We’ve all been wearing face coverings every time we leave our homes for what seems like forever now.
For the most part, we’ve gotten used to it, but there are some pesky side effects to this protective measure, including what’s become known as “maskne.” Maskne is acne induced by long-term mask-wearing.
This can be especially frustrating for individuals who wear masks at work all day and it’s harder to cope with in midlife when the skin has become drier and more sensitive.
Acne isn’t all that common in midlife and many acne treatments can exacerbate acne symptoms, so if maskne has taken hold of your face, you may be finding yourself at a loss for solutions.
Midlife skin often requires a different approach, but there are ways to help you handle midlife maskne. Keep reading to learn some practical tips for managing maskne.
Wash masks frequently
Acne is often caused by bacteria that becomes trapped in the skin which can happen more easily when there’s a mask covering the skin inhibiting airflow.
Not only that, but bacteria from sweat and your breath are just trapped behind the mask. Inevitably, some of that bacteria also get trapped in the cloth of the mask, so washing them and switching them out frequently can be an effective preventative measure.
Don’t reuse disposable masks
Disposable masks are meant to be thrown out. All masks can trap germs and environmental pollutants, which is why it’s recommended to never reuse disposable masks and to always thoroughly air out and/or wash reusable masks.
Those germs and pollutants can make it impossible to keep your skin clear, so it’s super-important to get rid of them as quickly as possible.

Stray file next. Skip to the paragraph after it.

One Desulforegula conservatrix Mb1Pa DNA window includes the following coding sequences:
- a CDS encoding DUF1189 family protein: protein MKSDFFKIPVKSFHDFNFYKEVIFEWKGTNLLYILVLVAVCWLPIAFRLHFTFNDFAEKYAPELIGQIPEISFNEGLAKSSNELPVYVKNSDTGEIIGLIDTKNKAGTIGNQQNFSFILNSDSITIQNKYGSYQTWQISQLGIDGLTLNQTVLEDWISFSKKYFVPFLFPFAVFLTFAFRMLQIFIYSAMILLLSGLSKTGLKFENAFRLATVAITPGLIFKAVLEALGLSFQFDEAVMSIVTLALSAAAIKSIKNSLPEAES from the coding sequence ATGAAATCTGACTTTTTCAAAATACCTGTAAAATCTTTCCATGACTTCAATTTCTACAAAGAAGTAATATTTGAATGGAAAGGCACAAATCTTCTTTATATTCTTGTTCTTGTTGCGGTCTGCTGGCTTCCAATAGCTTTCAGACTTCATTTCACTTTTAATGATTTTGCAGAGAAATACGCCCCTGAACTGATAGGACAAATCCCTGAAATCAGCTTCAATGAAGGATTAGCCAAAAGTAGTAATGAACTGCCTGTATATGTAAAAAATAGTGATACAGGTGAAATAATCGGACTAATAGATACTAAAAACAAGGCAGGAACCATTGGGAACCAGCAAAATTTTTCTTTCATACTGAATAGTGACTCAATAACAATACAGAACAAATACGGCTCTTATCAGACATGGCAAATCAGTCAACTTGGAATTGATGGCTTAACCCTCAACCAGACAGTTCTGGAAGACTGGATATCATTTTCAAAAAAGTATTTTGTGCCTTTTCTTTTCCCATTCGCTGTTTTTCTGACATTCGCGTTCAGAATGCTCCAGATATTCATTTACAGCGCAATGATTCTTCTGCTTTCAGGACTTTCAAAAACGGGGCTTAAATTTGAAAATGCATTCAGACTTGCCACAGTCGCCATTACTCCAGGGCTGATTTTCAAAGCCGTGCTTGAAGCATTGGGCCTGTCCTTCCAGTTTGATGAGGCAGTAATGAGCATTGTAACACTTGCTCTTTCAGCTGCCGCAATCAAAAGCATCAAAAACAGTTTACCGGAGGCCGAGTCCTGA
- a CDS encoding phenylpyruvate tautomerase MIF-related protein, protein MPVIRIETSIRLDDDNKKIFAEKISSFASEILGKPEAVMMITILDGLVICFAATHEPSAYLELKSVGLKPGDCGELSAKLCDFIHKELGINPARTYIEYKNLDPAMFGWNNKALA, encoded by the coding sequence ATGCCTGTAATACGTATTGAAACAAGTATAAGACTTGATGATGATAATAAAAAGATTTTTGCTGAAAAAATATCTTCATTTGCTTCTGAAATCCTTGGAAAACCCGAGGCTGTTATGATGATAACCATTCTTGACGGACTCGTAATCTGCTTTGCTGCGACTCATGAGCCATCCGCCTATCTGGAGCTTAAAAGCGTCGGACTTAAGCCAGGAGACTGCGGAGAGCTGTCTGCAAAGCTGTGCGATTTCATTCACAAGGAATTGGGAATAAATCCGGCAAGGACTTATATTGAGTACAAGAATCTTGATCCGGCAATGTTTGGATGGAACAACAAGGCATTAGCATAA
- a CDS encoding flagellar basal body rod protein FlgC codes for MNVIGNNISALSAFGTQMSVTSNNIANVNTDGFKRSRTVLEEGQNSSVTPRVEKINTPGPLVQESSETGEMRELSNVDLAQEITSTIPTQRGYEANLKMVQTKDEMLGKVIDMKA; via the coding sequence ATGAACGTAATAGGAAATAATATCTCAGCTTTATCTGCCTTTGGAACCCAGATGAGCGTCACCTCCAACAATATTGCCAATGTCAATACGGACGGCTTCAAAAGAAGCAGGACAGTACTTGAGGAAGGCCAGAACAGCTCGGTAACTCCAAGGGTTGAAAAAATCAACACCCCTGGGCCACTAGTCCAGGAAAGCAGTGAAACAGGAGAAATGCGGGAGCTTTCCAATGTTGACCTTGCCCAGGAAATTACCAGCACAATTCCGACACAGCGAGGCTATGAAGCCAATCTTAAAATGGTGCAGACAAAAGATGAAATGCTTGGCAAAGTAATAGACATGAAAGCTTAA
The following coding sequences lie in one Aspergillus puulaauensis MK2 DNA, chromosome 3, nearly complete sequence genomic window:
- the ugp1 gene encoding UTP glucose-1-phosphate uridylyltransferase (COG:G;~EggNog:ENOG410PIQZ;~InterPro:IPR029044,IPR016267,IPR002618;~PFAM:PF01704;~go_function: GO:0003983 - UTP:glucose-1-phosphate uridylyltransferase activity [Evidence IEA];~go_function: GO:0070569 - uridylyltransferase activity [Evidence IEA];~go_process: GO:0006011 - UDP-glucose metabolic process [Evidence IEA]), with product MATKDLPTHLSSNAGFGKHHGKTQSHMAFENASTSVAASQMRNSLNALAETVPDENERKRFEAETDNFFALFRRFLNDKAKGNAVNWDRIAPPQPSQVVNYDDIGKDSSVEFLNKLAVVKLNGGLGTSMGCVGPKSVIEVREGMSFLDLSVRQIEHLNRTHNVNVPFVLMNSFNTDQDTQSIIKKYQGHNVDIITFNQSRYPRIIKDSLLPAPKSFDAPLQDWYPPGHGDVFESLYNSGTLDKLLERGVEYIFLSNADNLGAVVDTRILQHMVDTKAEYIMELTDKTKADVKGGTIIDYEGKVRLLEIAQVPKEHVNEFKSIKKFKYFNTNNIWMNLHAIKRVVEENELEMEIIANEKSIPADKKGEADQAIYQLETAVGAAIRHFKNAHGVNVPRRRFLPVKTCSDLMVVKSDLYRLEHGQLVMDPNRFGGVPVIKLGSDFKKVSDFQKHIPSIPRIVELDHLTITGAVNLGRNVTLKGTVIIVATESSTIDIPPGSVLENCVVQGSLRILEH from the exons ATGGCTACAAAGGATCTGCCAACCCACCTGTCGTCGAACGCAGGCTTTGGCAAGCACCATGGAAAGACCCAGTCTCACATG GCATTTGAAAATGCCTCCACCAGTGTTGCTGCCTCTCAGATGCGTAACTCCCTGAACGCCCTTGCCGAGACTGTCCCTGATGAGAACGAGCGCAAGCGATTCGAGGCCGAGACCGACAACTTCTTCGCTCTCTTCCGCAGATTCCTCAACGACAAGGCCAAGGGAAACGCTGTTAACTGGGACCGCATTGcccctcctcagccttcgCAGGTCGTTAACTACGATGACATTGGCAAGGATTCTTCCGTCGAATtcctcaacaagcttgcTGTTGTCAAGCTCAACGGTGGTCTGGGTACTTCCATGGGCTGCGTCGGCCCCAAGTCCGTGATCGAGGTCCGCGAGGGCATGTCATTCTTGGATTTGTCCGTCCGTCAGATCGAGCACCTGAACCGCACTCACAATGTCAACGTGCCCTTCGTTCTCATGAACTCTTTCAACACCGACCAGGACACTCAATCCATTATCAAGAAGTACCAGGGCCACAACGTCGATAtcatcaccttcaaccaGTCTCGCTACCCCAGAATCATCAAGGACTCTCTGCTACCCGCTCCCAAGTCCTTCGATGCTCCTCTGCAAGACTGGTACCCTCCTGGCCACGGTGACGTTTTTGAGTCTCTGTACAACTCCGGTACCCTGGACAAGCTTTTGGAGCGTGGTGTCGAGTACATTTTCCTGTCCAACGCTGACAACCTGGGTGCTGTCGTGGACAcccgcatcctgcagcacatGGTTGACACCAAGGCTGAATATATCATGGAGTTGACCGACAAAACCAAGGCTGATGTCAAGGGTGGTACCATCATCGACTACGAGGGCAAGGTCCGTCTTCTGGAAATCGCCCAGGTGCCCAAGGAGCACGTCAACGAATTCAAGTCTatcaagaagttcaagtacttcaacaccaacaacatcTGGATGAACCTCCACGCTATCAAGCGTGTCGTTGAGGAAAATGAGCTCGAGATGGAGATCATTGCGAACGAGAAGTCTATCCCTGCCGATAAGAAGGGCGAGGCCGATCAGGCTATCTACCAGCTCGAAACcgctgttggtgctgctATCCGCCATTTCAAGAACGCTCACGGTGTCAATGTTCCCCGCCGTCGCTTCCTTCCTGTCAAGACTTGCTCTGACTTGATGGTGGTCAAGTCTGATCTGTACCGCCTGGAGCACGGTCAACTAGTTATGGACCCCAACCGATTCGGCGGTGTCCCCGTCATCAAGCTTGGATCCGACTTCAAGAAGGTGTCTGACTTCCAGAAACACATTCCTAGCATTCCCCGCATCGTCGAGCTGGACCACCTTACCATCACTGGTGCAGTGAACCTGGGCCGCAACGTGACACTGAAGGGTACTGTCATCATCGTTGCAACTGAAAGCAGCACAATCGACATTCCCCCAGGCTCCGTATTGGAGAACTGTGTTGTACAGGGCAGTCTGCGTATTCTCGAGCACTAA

Don’t wash your face too much
A big part of the issue with masks is that the fabric rubbing on the skin (even gently) can cause friction that leads to breakouts.
But washing your face too often can often serve to cause even more irritation, making the problem worse instead of better.
In most cases, there’s no need to ramp up your use of facial cleansers, toners, and masks, and doing so could even prove problematic.
Consider skipping the makeup
We all know that makeup can clog pores and wearing it underneath a mask can serve to compound the maskne issue. Consider skipping the foundation and lipstick under your mask.
If you don’t like the idea of going makeup-free altogether, stick with bold eye makeup that will highlight the area of your face that can be seen outside of the mask.
Stick with cotton
While you obviously don’t want your mask to be so breathable that it doesn’t actually provide any protection, it’s best for your skin to stick with breathable cotton.
A tightly woven or knit cotton mask can be effective at keeping viral particles in or out but is also gentler on your skin. Avoid synthetic fabrics or those that you can noticeably feel moisture inside of while you’re wearing them.
Look for salicylic acid
Salicylic acid is the ingredient in facial cleansers that helps unclog pores. If you choose a good quality product that includes salicylic acid, it should sufficiently clean your pores without requiring you to wash any more often.
If your skin is particularly dry, try one that also includes moisturizing ingredients. Just be sure to look for something that is still gentle.
Hyaluronic acid is important too
Hyaluronic acid is a super-moisturizing ingredient that can help restore the moisture to your skin that is lost from both the mask fabric rubbing on your face as well as from thorough washing.
Other hydrating ingredients include natural oils like coconut and avocado oils and ceramides. And always moisturize well before donning your mask.
Take breaks from mask wearing
If you wear masks for long periods of time each day, be sure to take a break every few hours to allow your skin some time to breathe.
Remember though, that it’s important to do this only when you are not around other people or can physically distance yourself by six to 10 feet from the people you are with.
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